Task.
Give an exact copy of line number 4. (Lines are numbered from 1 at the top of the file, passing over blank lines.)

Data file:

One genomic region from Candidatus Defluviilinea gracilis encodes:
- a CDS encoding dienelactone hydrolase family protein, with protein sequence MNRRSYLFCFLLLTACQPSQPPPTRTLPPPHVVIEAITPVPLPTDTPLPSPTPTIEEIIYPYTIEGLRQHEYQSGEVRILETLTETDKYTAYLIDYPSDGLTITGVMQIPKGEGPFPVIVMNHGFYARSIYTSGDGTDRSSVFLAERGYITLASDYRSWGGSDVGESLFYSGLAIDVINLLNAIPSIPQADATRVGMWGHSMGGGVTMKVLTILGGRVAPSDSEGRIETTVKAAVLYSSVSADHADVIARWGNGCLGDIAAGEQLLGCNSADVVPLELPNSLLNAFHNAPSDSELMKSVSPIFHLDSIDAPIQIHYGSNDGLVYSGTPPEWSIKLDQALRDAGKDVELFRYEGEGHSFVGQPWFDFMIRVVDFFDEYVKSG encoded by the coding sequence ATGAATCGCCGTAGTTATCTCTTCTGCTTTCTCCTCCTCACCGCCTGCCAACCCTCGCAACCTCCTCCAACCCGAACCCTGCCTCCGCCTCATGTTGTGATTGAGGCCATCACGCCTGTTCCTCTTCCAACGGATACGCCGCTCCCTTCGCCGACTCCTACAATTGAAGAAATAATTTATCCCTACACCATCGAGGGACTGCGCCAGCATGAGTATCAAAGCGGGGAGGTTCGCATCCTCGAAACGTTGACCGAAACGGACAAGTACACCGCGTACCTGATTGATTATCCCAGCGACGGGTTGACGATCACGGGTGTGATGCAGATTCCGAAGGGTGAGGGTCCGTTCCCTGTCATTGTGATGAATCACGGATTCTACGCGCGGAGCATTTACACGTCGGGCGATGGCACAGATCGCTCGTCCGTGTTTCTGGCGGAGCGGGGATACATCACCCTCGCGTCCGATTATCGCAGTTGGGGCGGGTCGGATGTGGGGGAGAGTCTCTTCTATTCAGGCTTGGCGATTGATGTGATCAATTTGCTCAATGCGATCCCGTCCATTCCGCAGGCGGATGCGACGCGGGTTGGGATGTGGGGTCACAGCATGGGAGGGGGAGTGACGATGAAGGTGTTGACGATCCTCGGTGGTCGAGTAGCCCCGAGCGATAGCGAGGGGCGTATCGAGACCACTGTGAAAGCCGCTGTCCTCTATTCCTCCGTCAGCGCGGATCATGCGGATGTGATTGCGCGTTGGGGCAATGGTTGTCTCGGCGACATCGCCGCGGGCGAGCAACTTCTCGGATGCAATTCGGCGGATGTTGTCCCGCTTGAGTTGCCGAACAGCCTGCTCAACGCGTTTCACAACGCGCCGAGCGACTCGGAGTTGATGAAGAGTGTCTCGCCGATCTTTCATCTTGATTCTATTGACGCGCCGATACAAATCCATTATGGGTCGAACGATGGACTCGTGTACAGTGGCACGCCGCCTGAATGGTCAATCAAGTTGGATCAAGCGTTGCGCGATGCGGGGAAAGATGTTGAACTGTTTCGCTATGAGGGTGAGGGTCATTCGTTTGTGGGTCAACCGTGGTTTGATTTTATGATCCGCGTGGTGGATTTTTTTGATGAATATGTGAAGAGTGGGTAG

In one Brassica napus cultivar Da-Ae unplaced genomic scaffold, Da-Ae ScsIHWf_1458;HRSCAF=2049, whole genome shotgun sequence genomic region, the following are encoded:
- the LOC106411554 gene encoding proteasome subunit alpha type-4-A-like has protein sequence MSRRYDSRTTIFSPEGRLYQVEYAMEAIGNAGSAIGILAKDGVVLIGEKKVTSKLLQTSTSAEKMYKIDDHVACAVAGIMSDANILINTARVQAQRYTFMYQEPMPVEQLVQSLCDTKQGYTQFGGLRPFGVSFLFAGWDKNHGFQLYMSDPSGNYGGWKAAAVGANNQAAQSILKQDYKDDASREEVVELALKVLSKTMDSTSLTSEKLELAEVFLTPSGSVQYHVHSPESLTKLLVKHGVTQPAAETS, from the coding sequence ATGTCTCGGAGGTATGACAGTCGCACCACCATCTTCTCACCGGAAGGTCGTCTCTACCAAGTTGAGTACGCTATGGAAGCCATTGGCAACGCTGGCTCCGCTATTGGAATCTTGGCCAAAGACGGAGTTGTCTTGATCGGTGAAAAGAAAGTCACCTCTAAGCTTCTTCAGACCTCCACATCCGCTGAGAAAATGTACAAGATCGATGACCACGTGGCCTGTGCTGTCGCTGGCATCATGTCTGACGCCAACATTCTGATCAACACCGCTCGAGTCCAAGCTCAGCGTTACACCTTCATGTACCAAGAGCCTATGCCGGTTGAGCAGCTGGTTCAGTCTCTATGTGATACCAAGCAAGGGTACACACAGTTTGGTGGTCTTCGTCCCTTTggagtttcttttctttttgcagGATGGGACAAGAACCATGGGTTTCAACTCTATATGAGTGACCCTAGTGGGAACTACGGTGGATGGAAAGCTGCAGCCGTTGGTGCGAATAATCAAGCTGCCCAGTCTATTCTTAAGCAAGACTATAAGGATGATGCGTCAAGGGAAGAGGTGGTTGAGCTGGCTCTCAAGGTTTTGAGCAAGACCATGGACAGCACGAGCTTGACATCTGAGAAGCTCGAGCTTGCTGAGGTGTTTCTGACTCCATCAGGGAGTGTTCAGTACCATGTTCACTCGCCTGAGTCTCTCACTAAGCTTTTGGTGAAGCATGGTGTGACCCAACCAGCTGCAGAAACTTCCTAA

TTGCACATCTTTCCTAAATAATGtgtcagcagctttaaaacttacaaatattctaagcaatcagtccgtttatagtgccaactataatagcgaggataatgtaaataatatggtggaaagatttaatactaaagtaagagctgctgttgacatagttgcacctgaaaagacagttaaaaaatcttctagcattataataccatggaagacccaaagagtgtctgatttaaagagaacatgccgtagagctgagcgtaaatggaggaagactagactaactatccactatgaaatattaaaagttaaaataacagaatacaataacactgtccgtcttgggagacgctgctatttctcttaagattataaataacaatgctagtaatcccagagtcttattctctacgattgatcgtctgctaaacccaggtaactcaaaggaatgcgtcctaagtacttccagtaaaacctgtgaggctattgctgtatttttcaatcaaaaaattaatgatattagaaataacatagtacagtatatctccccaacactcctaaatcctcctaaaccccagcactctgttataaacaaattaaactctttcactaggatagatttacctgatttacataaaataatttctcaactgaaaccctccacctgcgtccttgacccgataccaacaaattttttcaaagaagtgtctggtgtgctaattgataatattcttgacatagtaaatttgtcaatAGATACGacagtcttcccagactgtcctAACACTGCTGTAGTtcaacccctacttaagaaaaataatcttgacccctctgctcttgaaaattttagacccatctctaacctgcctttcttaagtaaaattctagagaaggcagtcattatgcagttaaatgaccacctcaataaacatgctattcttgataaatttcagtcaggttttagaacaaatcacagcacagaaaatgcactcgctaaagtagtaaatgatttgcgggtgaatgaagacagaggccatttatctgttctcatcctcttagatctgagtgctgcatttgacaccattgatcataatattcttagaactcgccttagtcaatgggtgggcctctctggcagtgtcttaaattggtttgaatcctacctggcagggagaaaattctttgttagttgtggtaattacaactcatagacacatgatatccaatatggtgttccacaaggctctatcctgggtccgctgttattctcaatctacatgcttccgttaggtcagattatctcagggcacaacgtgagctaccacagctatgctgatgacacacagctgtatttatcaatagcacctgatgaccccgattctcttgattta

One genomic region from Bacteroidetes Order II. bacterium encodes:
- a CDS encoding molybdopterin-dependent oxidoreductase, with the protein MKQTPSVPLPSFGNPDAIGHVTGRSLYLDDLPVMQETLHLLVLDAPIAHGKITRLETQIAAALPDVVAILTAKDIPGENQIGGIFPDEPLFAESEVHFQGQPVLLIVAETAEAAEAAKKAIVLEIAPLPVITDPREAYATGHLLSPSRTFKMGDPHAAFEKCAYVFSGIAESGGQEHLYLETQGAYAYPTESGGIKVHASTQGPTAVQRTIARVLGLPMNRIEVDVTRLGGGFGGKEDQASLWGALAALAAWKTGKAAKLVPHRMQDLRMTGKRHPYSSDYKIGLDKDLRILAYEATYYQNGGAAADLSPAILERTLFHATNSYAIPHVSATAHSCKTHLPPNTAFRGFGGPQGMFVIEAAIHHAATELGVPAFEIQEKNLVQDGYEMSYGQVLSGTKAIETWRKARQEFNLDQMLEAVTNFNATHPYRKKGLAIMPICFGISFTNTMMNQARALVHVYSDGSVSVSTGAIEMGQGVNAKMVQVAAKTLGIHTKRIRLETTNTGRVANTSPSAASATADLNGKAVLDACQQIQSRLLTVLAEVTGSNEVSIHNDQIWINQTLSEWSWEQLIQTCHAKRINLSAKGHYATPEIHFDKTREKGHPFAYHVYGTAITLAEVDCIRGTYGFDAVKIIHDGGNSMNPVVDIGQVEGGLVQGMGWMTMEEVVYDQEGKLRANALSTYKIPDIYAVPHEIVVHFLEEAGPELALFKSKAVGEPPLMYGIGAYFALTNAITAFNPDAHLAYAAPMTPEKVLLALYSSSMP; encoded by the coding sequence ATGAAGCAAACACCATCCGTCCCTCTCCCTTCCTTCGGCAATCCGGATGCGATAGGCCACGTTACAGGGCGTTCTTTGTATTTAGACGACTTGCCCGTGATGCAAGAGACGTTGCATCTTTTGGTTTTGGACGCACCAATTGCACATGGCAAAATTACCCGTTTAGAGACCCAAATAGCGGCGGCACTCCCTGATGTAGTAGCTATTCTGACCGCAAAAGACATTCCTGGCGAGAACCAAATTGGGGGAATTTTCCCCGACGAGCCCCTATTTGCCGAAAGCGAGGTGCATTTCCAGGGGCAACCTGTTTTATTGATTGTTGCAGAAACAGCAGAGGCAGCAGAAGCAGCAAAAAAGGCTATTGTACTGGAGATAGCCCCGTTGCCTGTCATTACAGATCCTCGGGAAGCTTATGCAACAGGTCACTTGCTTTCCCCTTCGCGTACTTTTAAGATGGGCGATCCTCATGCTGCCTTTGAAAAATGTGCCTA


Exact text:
- the LOC106411554 gene encoding proteasome subunit alpha type-4-A-like has protein sequence MSRRYDSRTTIFSPEGRLYQVEYAMEAIGNAGSAIGILAKDGVVLIGEKKVTSKLLQTSTSAEKMYKIDDHVACAVAGIMSDANILINTARVQAQRYTFMYQEPMPVEQLVQSLCDTKQGYTQFGGLRPFGVSFLFAGWDKNHGFQLYMSDPSGNYGGWKAAAVGANNQAAQSILKQDYKDDASREEVVELALKVLSKTMDSTSLTSEKLELAEVFLTPSGSVQYHVHSPESLTKLLVKHGVTQPAAETS, from the coding sequence ATGTCTCGGAGGTATGACAGTCGCACCACCATCTTCTCACCGGAAGGTCGTCTCTACCAAGTTGAGTACGCTATGGAAGCCATTGGCAACGCTGGCTCCGCTATTGGAATCTTGGCCAAAGACGGAGTTGTCTTGATCGGTGAAAAGAAAGTCACCTCTAAGCTTCTTCAGACCTCCACATCCGCTGAGAAAATGTACAAGATCGATGACCACGTGGCCTGTGCTGTCGCTGGCATCATGTCTGACGCCAACATTCTGATCAACACCGCTCGAGTCCAAGCTCAGCGTTACACCTTCATGTACCAAGAGCCTATGCCGGTTGAGCAGCTGGTTCAGTCTCTATGTGATACCAAGCAAGGGTACACACAGTTTGGTGGTCTTCGTCCCTTTggagtttcttttctttttgcagGATGGGACAAGAACCATGGGTTTCAACTCTATATGAGTGACCCTAGTGGGAACTACGGTGGATGGAAAGCTGCAGCCGTTGGTGCGAATAATCAAGCTGCCCAGTCTATTCTTAAGCAAGACTATAAGGATGATGCGTCAAGGGAAGAGGTGGTTGAGCTGGCTCTCAAGGTTTTGAGCAAGACCATGGACAGCACGAGCTTGACATCTGAGAAGCTCGAGCTTGCTGAGGTGTTTCTGACTCCATCAGGGAGTGTTCAGTACCATGTTCACTCGCCTGAGTCTCTCACTAAGCTTTTGGTGAAGCATGGTGTGACCCAACCAGCTGCAGAAACTTCCTAA